This just in: Commercial fishermen in Alaska don't want the state to survey anglers (the last such survey was attempted nearly 15 years ago) to estimate the value of recreational fishing to Alaska.
Does that speak volumes, or what?
With the Alaska Department of Fish and Game recently announcing its plan to conduct the survey, commercial fishing groups like the United Cook Inlet Drift Association complain that a survey assessing the strength of sport fishing would likely be used against them.
I'm thinking of Jack Nicholson saying, "You can't handle the truth!" In this case, commercial fishermen - who generally have dominated fisheries management here - don't want the truth.
But don't be fooled into thinking this is just some "Alaska thing." It's not.
In fact, for exactly the same reasons but on a much larger level, commercial-fishing interests nationally have voiced strong opposition for years to any talk of a federally required license for all saltwater anglers in the United States. So far, most elected officials in Washington remain generally unaware of the economic significance of the country's coastal recreational fisheries (or the relatively huge amount of money that each fish caught recreationally generates vs. the miniscule value per fish caught commercially).
And that's just the way the commercial-fishing industry would like to keep it. No surprise there.
That industry fears a valid assessment of just how many folks enjoy (and spend big bucks enjoying) saltwater sport fishing since that could open up many legislative eyes and lead to an increasingly realistic (and in some instances overdue) allocation of marine resources.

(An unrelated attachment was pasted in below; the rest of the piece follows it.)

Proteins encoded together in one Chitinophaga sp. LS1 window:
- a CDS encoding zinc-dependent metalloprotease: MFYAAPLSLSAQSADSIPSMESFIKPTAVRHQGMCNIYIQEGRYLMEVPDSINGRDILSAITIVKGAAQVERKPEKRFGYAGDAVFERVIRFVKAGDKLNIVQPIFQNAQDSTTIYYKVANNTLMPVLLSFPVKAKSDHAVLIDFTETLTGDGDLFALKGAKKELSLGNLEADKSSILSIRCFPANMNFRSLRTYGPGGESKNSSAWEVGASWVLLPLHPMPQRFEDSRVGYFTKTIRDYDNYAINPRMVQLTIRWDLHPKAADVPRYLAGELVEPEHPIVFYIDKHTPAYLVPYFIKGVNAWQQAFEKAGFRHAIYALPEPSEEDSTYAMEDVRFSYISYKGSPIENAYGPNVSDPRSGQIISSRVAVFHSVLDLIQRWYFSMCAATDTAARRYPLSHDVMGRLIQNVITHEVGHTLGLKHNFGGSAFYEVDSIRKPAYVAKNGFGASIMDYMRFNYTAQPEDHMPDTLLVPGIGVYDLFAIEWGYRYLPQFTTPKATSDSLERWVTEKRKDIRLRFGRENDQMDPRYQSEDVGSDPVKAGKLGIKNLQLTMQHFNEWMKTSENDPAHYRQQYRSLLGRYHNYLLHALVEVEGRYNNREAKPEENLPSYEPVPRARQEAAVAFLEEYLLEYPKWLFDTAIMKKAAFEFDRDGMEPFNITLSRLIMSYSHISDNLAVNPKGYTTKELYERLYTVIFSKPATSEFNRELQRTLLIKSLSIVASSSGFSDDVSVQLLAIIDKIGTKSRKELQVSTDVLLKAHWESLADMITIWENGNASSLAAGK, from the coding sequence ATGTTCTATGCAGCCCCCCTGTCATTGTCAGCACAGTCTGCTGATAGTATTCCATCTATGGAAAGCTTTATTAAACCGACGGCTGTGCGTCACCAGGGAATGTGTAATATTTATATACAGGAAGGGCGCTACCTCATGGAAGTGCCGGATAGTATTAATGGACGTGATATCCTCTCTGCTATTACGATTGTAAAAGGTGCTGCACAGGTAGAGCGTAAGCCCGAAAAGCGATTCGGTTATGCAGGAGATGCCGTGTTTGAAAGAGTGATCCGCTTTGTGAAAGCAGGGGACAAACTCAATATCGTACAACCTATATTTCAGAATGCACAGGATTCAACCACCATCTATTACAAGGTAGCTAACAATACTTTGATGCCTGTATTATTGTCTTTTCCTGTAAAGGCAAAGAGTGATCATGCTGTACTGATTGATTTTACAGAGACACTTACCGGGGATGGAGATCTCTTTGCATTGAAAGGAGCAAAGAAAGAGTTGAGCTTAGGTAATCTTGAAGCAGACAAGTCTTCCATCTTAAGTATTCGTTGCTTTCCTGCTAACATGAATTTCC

And that's why I've been one of many voices in the recreational-fishing community advocating licensing all, and I mean all, anglers. (No, this is not asking for a "new tax," and in fact actual license fees can be very modest; even so, it would (a) make sure all of us are counted as anglers and (b) if executed properly, provide additional funds for state programs to enhance coastal fishing.)
I can't end these thoughts without saying yet again, neither I nor most recreational anglers have any desire to see all commercial fishermen put out of business. Admittedly, I'm advocating a position that could alter the management of game-fish in many fisheries in a way not favorable to commercial fishermen - but more fairly and realistically per the nation's changing needs, priorities and use of coastal fisheries.
One can hardly blame Alaskans in the commercial industry from opposing a survey that might let the cat out of the bag in an official way, not easily disputed. But even if a properly designed and executed survey ultimately reveals that recreational allocations should not be increased, I can live with that as, I think can most sport fishermen, who are generally fair.
We seek fisheries management that's based on reality, not on historic biases too often favoring a particular industry.
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